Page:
One can calculate the probability of a correct score of a football match by Poisson(Number of Team1 goals, Mean average Team1 goals) x Poisson(Number of Team2 goals, Mean average Team2 goals)

So for 0:0 scoreline, Poisson(0, 1.05) x Poisson(0, 2.5)

if mean Team1 is 1.05 and mean Team2 is 2.5.

But how does one calculate the probability/odds of "home team to win by exactly one goal"? Adding double Poissons for each 2:1, 1:0, 3:2, etc scorelines might be one of the methods but it will be a tedious task and I am trying to avoid Excel for the time being to find the simplest method to calculate this. How do you involve the other team in your calculations?

Was hoping an easier, simpler way was there (something like calculating P=0 and then 1-P(0) to find odds of P>=1).

  • 1
    $\begingroup$ The double-Poisson method would only work if the scores were independent, which they probably aren't. $\endgroup$
    – Peter Flom
    Jan 15, 2013 at 10:56
  • $\begingroup$ Goals mostly are independent. Although, you are right some "features" can be added like "scoring rate" (which increases as the match progresses), but for a basic model, poisson is used by most bookmakers with those extra features and adjustments i mentioned, which are a topic for some other time. $\endgroup$
    – O P
    Jan 15, 2013 at 10:59
  • $\begingroup$ A model of a competition in which the scores are independent of each other might work for some games of pure chance, but for a contest like a football match it appears less than fruitful: misleading or useless might be more accurate. This does not make the mathematical question any less interesting, but suggests that if you are actually interested in estimating football scores, you should change your model. $\endgroup$
    – whuber
    Jan 15, 2013 at 13:23
  • $\begingroup$ I think my research so far have been all wrong as after reading several sources and the comments here, i thoroughly started searching again and found that poisson indeed underestimates 0:0 and 1:1 draws and overestimates 1:0 results, since goals are not independent in a football game. Can someone suggest a better model than poisson. My research points me to bivariate poisson but i am unfamiliar with it and am currently researching it $\endgroup$
    – O P
    Jan 15, 2013 at 13:27
  • $\begingroup$ A bivariate Poisson model would allow for dependence. A negative binomial model would allow for over-dispersion. It's probably best to research the subject area literature thoroughly & then come back with any questions. $\endgroup$ Jan 15, 2013 at 14:32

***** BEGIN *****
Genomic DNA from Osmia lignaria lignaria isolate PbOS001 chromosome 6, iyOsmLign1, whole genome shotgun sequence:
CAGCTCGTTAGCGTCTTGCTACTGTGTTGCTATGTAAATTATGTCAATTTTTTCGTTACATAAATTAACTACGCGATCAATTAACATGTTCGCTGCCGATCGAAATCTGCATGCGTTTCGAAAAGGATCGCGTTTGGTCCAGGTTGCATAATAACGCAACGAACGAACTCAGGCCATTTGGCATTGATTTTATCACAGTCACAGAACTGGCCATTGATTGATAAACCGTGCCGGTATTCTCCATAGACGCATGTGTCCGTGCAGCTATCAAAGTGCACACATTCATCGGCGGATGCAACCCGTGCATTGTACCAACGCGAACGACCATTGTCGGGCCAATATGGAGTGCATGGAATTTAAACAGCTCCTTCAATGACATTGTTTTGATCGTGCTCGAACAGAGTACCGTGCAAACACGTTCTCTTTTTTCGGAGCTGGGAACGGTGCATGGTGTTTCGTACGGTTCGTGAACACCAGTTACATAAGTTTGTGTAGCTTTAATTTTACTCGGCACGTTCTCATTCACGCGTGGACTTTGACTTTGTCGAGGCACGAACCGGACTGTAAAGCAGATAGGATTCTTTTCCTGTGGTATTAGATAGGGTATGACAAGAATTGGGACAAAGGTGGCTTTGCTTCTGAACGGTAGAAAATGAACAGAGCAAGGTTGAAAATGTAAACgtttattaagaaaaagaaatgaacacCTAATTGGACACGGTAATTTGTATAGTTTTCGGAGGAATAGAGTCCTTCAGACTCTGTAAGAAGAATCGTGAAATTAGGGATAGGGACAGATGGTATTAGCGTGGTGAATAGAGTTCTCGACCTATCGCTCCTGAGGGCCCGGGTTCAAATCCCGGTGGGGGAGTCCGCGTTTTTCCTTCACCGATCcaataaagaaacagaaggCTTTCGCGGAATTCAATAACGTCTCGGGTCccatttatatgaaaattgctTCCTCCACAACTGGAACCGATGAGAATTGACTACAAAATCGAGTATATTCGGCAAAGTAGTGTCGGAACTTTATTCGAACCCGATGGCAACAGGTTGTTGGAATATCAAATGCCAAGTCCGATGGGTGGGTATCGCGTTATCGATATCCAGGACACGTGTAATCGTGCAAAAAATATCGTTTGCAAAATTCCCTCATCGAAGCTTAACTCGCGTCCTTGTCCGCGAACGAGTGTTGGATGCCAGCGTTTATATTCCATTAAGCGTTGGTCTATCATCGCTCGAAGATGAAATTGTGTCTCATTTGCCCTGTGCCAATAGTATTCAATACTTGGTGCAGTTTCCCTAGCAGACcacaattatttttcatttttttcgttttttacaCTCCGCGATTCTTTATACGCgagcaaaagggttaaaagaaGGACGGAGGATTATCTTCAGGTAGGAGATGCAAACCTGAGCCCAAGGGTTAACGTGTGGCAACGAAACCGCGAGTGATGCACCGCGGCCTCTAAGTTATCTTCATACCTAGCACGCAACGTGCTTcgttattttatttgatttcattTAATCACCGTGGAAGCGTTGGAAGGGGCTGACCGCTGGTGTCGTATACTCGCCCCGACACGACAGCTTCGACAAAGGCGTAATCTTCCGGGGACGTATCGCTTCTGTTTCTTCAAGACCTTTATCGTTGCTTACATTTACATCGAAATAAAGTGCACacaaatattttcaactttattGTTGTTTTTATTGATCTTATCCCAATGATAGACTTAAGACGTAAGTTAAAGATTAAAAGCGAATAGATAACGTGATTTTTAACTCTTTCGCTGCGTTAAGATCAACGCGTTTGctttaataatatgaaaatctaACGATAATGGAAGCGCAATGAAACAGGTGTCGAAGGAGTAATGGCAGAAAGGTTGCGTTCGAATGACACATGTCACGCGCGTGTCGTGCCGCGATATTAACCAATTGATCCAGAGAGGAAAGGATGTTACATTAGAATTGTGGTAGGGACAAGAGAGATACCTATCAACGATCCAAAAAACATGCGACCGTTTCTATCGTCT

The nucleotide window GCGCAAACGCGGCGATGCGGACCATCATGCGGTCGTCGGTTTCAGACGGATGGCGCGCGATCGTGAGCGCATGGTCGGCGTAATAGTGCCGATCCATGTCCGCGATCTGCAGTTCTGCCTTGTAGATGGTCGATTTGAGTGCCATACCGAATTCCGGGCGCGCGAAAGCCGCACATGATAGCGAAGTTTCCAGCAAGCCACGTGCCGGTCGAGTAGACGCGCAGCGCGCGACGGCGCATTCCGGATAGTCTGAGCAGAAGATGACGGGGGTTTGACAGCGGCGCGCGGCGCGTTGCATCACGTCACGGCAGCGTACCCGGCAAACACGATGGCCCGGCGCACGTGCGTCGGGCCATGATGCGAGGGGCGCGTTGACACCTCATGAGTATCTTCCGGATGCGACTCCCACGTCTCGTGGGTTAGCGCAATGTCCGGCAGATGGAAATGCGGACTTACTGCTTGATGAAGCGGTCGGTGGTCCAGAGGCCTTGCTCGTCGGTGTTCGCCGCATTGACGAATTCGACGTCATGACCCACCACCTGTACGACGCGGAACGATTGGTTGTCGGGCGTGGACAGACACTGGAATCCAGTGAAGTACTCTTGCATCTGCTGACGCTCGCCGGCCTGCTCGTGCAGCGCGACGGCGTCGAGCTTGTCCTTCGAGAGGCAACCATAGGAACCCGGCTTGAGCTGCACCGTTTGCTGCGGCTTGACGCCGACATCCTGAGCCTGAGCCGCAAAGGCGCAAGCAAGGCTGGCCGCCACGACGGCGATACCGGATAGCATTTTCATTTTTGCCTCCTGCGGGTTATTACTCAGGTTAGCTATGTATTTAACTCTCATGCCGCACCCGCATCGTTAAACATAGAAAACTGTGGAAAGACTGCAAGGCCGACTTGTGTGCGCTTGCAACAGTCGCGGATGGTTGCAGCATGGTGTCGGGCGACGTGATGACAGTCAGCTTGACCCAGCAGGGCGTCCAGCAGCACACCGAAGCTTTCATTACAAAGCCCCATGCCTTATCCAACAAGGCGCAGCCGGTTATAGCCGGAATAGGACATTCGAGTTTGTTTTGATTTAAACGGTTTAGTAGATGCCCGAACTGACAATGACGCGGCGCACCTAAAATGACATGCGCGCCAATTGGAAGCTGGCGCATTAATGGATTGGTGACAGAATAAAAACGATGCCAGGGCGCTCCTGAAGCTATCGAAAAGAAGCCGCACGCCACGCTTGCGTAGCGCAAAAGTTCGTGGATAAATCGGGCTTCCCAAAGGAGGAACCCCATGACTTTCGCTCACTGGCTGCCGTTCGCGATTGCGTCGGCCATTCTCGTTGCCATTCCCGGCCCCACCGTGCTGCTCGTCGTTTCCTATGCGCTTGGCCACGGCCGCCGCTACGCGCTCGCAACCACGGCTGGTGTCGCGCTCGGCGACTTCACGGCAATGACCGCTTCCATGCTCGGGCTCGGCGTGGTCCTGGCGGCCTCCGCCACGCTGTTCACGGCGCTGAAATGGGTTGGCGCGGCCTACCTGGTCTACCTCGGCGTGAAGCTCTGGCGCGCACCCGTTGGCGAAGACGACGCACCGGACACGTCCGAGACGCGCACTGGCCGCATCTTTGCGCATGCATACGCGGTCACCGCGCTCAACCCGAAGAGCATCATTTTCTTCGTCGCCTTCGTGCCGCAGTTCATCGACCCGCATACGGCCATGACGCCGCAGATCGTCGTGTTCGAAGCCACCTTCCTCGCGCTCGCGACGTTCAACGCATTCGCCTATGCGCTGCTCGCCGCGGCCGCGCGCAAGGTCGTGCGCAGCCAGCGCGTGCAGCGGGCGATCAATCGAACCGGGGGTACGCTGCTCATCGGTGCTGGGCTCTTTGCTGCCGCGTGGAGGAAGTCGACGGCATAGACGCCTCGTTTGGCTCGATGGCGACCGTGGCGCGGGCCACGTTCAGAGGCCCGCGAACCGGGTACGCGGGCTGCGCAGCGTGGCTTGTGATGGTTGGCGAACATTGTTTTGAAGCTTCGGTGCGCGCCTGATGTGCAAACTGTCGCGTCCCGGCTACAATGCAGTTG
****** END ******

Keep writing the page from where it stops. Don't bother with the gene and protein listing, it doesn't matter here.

1 Answer 1


The Skellam distribution is the distribution of the difference in counts of two independent Poisson variates:


But you will still need a computer to calculate the modified Bessel function. Here is an Excel example.


This image (which can be magnified by zooming in the browser) shows the formulas at the left and the values for the same sheet at the right.

The spreadsheet accepts the (positive) means $\mu_1$ and $\mu_2$ as input (blue text), computes three intermediate quantities involved in the Skellam probabilities ($\exp(-\mu_1-\mu_2)$, $\sqrt{\mu_1 \mu_2}$, and $\sqrt{\mu_1/\mu_2}$, shown in green), and then uses those to compute a table of probabilities for the score difference $k$ using the hyperbolic Bessel function $I_{|k|}$. This table (shown as computed for $-12, -11, \ldots, 12$, but computable for any range of integers) is plotted at the right as a bar chart, with positive differences to the right (in red) and a zero difference (in gray) exactly in the middle. As a check, the sum of the probabilities is computed and displayed: if it is any less than $1.0000$, the table may be missing some important probabilities and should be extended in one or both directions. As usual, cumulative probabilities can be found with little extra effort by running a cumulative sum down a parallel column. (This distribution has no convenient, general, closed form formula for its CDF.)

  • $\begingroup$ very helpful indeed. Checking it out now. $\endgroup$
    – O P
    Jan 15, 2013 at 12:46
  • $\begingroup$ The spreadsheet shows that under the assumptions of the question, Team1 (with a mean of $1.05$ goals per game) has a $9.14$% chance of beating Team2 (with a mean of $2.5$ goals per game) by one goal. The chance of a win is $13.98$%, a tie $17.07$%, and a loss $68.95$%, all found by summing appropriate ranges of chances in the spreadsheet (corresponding to the red, gray, and blue bars in the plot, respectively). $\endgroup$
    – whuber
    Jan 15, 2013 at 18:12

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